Early childhood programs have been heralded by both scholars and decision-makers as a promising avenue for fostering school readiness. In the United States, these sentiments have fueled ambitious preschool initiatives from both state and federal resources. Oklahoma's prekindergarten (pre-K) program has generated attention because it is universal, is based in the school system, and reaches a higher percentage of 4- year-olds than any other state pre-K program. Oklahoma's statefunded pre-K program channels aid to local school districts, which are free to run full-day programs, half-day programs, or both. Federally funded Head Start programs, which are targeted to poor or otherwise at-risk children, and private day care centers are also eligible for state funding if they establish "collaborative" relations with their local school district.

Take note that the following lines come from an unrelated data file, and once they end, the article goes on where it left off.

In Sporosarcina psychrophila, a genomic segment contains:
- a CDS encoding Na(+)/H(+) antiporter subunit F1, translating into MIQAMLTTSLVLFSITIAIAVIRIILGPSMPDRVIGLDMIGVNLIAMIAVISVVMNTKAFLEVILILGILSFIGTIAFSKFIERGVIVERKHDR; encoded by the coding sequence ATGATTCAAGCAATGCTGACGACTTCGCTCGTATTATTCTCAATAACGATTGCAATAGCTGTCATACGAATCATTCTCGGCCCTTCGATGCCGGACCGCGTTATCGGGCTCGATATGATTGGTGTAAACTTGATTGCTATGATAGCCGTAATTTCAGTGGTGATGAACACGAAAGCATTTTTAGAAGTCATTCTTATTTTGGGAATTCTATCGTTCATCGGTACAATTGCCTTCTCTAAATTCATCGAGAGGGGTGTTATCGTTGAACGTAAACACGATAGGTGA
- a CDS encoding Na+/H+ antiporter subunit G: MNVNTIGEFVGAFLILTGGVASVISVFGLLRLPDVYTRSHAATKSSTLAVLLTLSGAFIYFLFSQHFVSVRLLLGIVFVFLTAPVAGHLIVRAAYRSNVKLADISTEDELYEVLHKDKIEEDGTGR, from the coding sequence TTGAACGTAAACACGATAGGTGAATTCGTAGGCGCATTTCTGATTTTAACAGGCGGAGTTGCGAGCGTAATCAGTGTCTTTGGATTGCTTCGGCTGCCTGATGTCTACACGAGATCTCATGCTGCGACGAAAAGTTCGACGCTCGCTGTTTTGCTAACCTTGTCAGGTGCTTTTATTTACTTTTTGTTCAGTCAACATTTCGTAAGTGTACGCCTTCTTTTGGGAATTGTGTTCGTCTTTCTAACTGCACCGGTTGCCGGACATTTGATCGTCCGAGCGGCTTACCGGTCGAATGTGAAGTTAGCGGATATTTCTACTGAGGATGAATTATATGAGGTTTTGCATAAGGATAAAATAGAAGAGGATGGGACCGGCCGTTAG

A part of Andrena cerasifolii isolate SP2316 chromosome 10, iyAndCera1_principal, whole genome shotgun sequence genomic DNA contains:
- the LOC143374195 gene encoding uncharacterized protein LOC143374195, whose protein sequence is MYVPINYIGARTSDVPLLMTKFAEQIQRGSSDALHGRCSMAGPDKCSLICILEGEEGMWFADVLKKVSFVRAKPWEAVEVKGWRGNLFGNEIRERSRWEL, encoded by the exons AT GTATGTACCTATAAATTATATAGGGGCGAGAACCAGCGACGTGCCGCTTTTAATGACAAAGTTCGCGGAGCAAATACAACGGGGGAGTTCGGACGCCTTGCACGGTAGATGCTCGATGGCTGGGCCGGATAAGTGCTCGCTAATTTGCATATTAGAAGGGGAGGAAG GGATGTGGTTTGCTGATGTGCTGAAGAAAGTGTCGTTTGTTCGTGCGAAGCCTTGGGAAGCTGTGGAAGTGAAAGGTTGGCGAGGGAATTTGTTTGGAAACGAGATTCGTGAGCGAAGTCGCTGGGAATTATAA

This article looks at the school readiness (reading, writing and math skills), short-term test score gains, of the Oaklahoma prekindergarten universal program and the Head start targeted program.